Your Difference Is Your Superpower
Insights and learnings from LMF Life Skills Summit 2022
Diversity in the workplace is a concept that has become a hot topic in recent years. The literature on the subject is abundant, and more companies display diversity as a flagship action.
Diversity is the condition of having many different elements. An example of diversity is a room full of children full of people of diverse backgrounds, ethnicity, and disabilities.
Diversity Equity and inclusion (DE&I) are more than policies, programs, or headcounts. Equitable employers outpace their competitors by respecting their team members’ unique needs, perspectives and potential. As a result, diverse and inclusive workplaces earn their employees’ deeper trust and more commitment.
On 21 July, the LMF Network organized an extremely comprehensive Life Skills Summit as part of the mission to build the careers and confidence of 25,000 people by 2025.
Don’t forget to sign up to get a FREE TRIAL on LMF’s new Career and Inclusion platform: https://bit.ly/3Q0xNq3
One of the panels was entitled “Your difference is your superpower”, and since it is a topic I feel passionate about, I had to attend!
In this panel, there were three exciting panellists:
- Farrah Ekeroth is Head of Employer Brand at EY and leads EY’s recruitment marketing and talent attraction strategy in the UK.
- Rituja Ravikiran Rao is a Senior Enterprise Project Manager at Deliveroo and a strong advocate of skills diversity in Tech. She uses her platforms to raise awareness about no-code tech careers.
- Tanya Marwaha is the Founder & CEO of Championing Youth Minds, which bridges the gaps in our education system surrounding mental health education.
And the moderator was Siwan Smith, Award-winning Diversity, Equality & Inclusion Expert & Speaker and Equality, Diversity and Inclusion Manager at Arup.
Here are three insights I found the most interesting on this panel.
Diversity is a superpower.
Rituja was the first to express her experience and commented that diversity is the key for a company for employee detention. She started her career in journalism and then shifted to tech. Even though there are some challenges on the way, she said that:
“Diversity is always an asset and not a liability. That was an asset to me because it contributed to giving me unique knowledge insights.”
According to Farrah, a lack of diversity would limit the team’s creativity, and companies would not be able to reflect the audience, especially in the marketing sector where she works. People will thrive and perform more when they are free to express their personality at work.
Talking about being herself at work, Tanya added that:
“Even if I felt fortunate with my jobs because my companies embraced my difference, most of the benefits came from always being honest since the recruitment phase.”
For example, she is introverted; in companies, she finds it difficult to voice her voice heard. Still, she was honest with her boss immediately, which allowed her to be supported in the workplace — like being shared the agenda of the meeting before so she could prepare.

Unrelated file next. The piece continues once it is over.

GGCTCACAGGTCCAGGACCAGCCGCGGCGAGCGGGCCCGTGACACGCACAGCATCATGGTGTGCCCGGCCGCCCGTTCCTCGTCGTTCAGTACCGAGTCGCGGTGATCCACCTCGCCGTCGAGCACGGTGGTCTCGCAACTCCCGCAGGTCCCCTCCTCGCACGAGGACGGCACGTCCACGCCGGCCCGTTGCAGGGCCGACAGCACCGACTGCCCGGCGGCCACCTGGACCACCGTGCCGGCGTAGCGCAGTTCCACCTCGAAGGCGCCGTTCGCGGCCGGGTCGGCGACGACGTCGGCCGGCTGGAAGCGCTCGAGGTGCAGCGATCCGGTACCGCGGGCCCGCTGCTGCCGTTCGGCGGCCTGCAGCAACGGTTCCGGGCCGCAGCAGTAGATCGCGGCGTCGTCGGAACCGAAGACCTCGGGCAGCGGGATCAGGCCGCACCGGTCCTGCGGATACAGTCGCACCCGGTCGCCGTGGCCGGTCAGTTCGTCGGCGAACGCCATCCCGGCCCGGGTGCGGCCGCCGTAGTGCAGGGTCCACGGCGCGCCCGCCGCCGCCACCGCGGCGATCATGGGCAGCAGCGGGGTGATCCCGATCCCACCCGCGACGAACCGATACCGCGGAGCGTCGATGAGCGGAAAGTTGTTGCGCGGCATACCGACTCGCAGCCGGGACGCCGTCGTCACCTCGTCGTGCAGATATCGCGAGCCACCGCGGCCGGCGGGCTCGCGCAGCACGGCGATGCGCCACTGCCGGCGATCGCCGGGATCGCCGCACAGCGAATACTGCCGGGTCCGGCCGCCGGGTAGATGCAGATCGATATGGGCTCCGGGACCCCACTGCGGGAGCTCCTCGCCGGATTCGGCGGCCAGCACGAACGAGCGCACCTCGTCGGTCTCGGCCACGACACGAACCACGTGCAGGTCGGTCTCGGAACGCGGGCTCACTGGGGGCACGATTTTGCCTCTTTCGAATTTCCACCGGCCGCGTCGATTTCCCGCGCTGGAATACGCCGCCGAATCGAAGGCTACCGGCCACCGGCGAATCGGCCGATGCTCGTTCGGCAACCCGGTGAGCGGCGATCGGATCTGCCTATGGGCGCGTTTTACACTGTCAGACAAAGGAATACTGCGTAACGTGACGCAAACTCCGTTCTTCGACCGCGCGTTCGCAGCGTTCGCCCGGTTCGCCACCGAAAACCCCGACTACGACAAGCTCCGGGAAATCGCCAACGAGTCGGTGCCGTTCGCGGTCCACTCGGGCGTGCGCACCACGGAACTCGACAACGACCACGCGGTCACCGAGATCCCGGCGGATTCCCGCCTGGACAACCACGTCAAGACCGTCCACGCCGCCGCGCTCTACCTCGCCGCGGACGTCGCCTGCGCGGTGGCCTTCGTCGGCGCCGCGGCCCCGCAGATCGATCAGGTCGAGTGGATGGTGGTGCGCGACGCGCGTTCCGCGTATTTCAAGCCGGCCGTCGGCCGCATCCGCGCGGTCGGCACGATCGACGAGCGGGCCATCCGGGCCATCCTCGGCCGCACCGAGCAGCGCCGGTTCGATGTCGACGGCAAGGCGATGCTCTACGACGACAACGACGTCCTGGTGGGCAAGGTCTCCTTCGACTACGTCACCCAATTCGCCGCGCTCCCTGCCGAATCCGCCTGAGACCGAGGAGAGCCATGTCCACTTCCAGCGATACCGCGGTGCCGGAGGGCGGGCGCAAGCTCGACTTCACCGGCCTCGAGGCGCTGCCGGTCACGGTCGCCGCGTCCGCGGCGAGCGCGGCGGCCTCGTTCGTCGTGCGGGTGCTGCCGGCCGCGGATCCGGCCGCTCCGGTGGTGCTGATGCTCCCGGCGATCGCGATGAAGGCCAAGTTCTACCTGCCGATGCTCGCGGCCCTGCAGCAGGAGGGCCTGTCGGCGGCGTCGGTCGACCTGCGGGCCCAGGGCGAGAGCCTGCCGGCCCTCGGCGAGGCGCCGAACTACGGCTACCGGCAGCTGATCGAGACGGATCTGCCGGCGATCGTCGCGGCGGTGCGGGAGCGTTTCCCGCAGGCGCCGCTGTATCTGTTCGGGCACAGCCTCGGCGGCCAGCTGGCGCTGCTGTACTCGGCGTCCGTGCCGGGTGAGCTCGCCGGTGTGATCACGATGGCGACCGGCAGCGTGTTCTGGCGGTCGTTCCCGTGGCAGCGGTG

Being honest also will enable you to filter companies and jobs because you don’t want to work in a place that doesn’t value your differences.
Embrace and celebrate your difference…and be kind to yourself.
Tanya suggested embracing and celebrating that difference of yours that could allow you to help many more people. If you see your differences as a negative thing, you will always kind of struggle. Especially now that companies are trying to do something, we are more able to celebrate these differences. If companies don’t appreciate you, they are not a nice place to work in.
Rituja suggested trying to find others with similar things, like an ally, a sponsor, or a mentor. Actively seeking out a senior leader will give you confidence and allow you to grow and progress as a person.
Finally, Farrah mentioned that:
“Everyone is different, which means that what works for one doesn’t necessarily work for others. So, be kind to yourself, try to find your way to accept your differences, be your own cheerleader, and surround yourself with the right people. And worry less about trying to fit in and focus more on your strength, like resilience.”
Companies are not doing enough on diversity and inclusion.
All the panellists’ answers aligned and shared that no, companies are not doing enough. They are making some improvements, and something is happening. The problem is that it has to be an effort from the whole organization, not a limited or partial attempt.
These are just a few of the main takeaways that I take away from this exciting panel.
After attending the LMF Network Life Skills Summit, I will be more aware of my differences and learn what a company is doing regarding Diversity and Inclusion before considering working there.
This blog contribution was made by Eleonora Papini.
Eleonora has 3+ of experience in sustainable development and international cooperation with a background in Economic Development and International Cooperation with Finance.
Her background includes working as a Project Implementation Officer in a European project about urban sustainable development solutions to value the young and female entrepreneurship industry.
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The LMF Network is an education careers platform bridging skills and the gender gap. We know it will take 257 years to achieve gender parity, but that’s too long. Our community trust us to support their development needs, build their confidence and align ourselves with trusted, inclusive partners who can nurture and grow talent to progress in their careers. We’ve upskilled 20,000 people in 3 years — we know what we are fighting for and need your help in creating true equitable change.